Looking back at it now, it’s really funny to think that a little more than a year ago when the iPad first came out many people saw it as nothing more than a web browsing device.  Sure, the device didn’t have bad specs at all for its time but admittedly the first generation iPad was nowhere near comparable to the improvements Apple made in the iPhone 4 just a couple of months later.  Now with the release of the second generation iPad, Apple has really gone all-out in making the consumer tablet device more power-packed and able to take on much more resource-intensive tasks.  The new dual-core A5 processor, for example, gives the device the ability to rum much more demanding (and entertaining) games and opens the door for a whole new era of professional tablet applications; a component that I feel is key in making the iPad a part of day-to-day professional life.

With the iPad 2 sporting absolutely stunning graphics it was only a matter of time until someone took advantage of them for something productive.  This week Adobe – a company known for their advanced professional media applications – has released three apps in the iPad’s App Store utilizing the “Photoshop” brand name.  Now, when this news first caught my eye earlier today I initially was under the impression that Adobe had released a fully featured version of Adobe Photoshop for the iPad.  Needless to say I was a bit let down when I found out that the applications weren’t in any way close to being mobile versions of Photoshop, but nonetheless I think Adobe deserves kudos for what they have released.

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The first app, dubbed Adobe Nav and running at just $1.99 allows for users of the Photoshop application on desktop computer to use their iPad tablet as a navigation and input device for Photoshop.  For example the device gives users access to menus and tools, ultimately allowing them more usable screen real-estate on their desktops.  Conceptually speaking this is a really cool idea because it takes advantage of the iPad during a time when it would otherwise be laying idle on a desk or inside a bag.  Moreover I feel that the application is interestingly focused more towards personal users than anything else, as your “professionals” who use Photoshop as an actual income-generating tool typically have one or more large monitors that they already use to accomplish the task.  Still, for under two dollars I think this app has a bit of potential for all iPad and Photoshop owners.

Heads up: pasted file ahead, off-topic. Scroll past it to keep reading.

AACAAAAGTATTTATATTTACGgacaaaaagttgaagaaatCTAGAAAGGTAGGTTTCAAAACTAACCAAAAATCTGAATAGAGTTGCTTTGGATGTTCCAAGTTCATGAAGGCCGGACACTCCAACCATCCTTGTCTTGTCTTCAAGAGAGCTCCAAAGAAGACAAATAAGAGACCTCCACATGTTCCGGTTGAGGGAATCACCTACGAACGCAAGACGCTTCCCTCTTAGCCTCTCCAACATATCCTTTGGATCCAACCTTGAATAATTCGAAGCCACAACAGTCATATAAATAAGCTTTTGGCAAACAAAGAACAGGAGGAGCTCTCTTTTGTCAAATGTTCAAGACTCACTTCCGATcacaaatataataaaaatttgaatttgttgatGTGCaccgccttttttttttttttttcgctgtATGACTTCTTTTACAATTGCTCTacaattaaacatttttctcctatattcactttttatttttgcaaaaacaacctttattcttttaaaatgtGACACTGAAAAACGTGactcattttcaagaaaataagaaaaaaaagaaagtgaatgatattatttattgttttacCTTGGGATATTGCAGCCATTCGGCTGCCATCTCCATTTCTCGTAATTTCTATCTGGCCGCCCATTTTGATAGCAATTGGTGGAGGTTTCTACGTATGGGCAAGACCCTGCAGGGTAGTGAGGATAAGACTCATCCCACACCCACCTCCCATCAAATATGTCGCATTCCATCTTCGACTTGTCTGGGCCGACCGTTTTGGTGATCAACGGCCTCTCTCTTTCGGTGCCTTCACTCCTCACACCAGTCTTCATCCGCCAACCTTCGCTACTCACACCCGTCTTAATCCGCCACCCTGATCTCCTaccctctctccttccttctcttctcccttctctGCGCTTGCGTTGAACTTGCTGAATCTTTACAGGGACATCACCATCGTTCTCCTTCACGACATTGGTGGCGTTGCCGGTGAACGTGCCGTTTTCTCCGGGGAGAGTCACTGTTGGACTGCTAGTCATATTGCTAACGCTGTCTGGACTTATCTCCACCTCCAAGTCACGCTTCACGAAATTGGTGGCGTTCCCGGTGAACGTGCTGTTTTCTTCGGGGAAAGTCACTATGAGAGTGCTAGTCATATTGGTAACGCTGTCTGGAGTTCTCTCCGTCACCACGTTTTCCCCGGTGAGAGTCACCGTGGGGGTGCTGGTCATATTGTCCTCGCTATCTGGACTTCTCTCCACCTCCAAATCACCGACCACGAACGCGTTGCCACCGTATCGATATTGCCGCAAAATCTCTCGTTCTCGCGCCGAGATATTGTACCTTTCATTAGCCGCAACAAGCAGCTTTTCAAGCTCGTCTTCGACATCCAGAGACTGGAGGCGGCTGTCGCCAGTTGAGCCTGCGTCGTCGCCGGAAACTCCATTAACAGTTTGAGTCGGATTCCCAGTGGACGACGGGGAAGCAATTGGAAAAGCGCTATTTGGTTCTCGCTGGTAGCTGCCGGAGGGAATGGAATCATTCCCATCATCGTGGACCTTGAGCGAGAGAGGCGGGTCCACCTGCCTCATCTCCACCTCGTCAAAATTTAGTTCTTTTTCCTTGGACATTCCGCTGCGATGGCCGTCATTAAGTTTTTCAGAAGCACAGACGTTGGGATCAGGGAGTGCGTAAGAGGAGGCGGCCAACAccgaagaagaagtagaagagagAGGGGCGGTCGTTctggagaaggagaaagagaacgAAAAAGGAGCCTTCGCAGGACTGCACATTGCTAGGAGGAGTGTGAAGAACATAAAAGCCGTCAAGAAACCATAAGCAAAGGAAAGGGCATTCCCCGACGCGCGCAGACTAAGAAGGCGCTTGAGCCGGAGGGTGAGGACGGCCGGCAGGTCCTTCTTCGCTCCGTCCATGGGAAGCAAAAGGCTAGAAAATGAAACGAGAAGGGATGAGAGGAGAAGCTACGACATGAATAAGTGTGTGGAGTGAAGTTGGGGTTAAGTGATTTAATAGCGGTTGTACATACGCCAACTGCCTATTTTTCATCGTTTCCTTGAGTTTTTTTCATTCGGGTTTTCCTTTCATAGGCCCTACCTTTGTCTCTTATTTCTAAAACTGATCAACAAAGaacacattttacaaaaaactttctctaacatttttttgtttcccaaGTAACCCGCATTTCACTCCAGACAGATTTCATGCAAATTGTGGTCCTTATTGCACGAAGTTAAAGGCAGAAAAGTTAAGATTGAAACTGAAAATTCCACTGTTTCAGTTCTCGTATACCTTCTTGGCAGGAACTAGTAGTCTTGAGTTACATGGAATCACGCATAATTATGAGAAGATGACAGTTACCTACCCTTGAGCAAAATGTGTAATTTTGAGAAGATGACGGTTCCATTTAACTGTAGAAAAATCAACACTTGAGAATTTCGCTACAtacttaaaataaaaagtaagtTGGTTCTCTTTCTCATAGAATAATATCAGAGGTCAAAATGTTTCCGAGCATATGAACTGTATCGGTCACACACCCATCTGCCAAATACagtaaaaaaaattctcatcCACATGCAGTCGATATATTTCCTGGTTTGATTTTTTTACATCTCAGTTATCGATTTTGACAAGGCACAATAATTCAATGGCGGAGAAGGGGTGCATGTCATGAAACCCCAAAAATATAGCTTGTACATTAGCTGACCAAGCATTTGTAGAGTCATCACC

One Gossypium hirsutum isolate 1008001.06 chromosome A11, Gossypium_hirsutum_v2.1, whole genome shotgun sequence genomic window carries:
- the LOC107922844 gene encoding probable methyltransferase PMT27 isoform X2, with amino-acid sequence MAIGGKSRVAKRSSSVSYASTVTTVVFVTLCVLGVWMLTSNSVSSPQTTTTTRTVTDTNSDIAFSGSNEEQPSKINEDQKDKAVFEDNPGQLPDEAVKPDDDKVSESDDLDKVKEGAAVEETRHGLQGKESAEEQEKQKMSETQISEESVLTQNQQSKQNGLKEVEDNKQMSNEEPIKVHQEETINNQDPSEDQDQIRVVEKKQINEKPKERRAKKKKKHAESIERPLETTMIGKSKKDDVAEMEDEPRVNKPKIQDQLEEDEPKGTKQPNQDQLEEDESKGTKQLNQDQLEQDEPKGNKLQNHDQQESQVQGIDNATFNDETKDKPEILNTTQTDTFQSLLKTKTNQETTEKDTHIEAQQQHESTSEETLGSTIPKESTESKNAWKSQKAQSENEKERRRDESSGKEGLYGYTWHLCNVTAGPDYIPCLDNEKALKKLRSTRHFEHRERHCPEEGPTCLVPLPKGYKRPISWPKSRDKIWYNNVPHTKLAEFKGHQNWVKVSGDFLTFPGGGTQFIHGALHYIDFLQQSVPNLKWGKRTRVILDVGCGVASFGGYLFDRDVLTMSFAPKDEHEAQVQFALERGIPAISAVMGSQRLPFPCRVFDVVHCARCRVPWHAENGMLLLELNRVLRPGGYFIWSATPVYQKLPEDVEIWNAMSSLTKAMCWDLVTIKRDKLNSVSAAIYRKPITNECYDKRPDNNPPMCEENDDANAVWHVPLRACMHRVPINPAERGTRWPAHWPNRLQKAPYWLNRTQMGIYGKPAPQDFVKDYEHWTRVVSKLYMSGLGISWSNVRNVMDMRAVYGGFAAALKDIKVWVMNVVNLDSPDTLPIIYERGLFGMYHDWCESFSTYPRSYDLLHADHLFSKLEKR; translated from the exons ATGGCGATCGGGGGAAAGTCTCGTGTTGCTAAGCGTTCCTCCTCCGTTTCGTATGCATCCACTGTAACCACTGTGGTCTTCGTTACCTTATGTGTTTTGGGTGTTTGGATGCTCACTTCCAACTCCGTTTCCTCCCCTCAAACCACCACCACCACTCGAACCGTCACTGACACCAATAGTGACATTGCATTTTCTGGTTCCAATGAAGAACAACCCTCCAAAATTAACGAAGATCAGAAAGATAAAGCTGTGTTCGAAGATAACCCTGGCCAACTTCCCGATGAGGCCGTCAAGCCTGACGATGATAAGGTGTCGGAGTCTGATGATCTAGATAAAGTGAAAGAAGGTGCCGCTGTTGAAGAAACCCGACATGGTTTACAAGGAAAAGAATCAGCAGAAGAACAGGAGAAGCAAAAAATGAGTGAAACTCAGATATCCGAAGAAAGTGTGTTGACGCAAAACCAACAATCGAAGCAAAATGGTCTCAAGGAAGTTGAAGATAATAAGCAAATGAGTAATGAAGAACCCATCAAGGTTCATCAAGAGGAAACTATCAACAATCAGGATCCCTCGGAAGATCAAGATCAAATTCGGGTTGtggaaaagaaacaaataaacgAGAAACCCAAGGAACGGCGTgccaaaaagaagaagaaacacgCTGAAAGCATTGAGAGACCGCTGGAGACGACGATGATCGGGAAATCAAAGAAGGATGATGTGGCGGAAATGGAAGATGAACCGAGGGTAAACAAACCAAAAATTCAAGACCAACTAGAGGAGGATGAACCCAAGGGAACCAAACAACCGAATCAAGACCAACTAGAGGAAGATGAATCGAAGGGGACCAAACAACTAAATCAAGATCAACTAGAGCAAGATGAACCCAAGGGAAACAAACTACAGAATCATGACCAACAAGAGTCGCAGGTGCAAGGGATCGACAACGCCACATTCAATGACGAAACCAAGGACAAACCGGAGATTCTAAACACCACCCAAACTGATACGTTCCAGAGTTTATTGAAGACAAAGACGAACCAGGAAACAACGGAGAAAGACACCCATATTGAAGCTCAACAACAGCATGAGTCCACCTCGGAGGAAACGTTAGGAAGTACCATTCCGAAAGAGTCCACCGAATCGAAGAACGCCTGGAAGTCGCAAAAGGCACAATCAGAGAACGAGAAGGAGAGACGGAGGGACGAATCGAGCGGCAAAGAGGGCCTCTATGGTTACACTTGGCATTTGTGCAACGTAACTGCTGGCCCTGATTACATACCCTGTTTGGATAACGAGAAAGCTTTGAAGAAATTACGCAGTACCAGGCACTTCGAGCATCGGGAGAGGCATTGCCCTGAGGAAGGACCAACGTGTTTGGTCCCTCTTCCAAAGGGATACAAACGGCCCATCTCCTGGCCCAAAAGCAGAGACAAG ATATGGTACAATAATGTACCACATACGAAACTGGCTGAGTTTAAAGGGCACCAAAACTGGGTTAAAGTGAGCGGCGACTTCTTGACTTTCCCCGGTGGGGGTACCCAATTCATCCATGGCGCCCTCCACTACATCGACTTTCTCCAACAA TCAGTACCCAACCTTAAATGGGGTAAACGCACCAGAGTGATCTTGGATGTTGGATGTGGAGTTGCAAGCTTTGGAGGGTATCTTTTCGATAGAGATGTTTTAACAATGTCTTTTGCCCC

Second up is Adobe Color Lava.  Weighing in at $2.99, this application focuses on the color design and selection process by allowing individuals to mix colors and come up with color schemes on their iPad devices.  Personally this is the application that appeals most to me, as I work in a design-focused industry and know how useful this type of application would be in allowing customers and designers to create and select colors.  Of course this particular application is really designed for more of a specific task, but I think that by utilizing the iPad’s high-resolution screen to display these colors more crisply the application will definitely have an in with many industries.

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Last off, Adobe Eazel ($4.99) brings finger-painting into the modern ages by allowing for end-users to utilize the iPad’s touch screen – something that Apple has done a wonderful job in developing and refining over the years – to “paint” pictures that can later be transferred over to Photoshop for more fine-tuned work.  While I really don’t see all that many uses for this particular offering, I still think that it has the potential to be used for sketching out rough ideas or simply messing around with recreationally.

All of these apps are now available in the App Store and can be used in conjunction with Adobe Photoshop CS5 version 12.0.4.  In all honesty, though, I still have to say that I’m disappointed that this is all that Adobe is offering thus far.  I really expected that after this amount of time the company would have been able to get something more advanced (kind of like Photoshop Elements for the iPad) off the ground and into the hands of consumers.  Nonetheless, this is surely progress and goes to show that we may be seeing more offerings from Adobe in the future.


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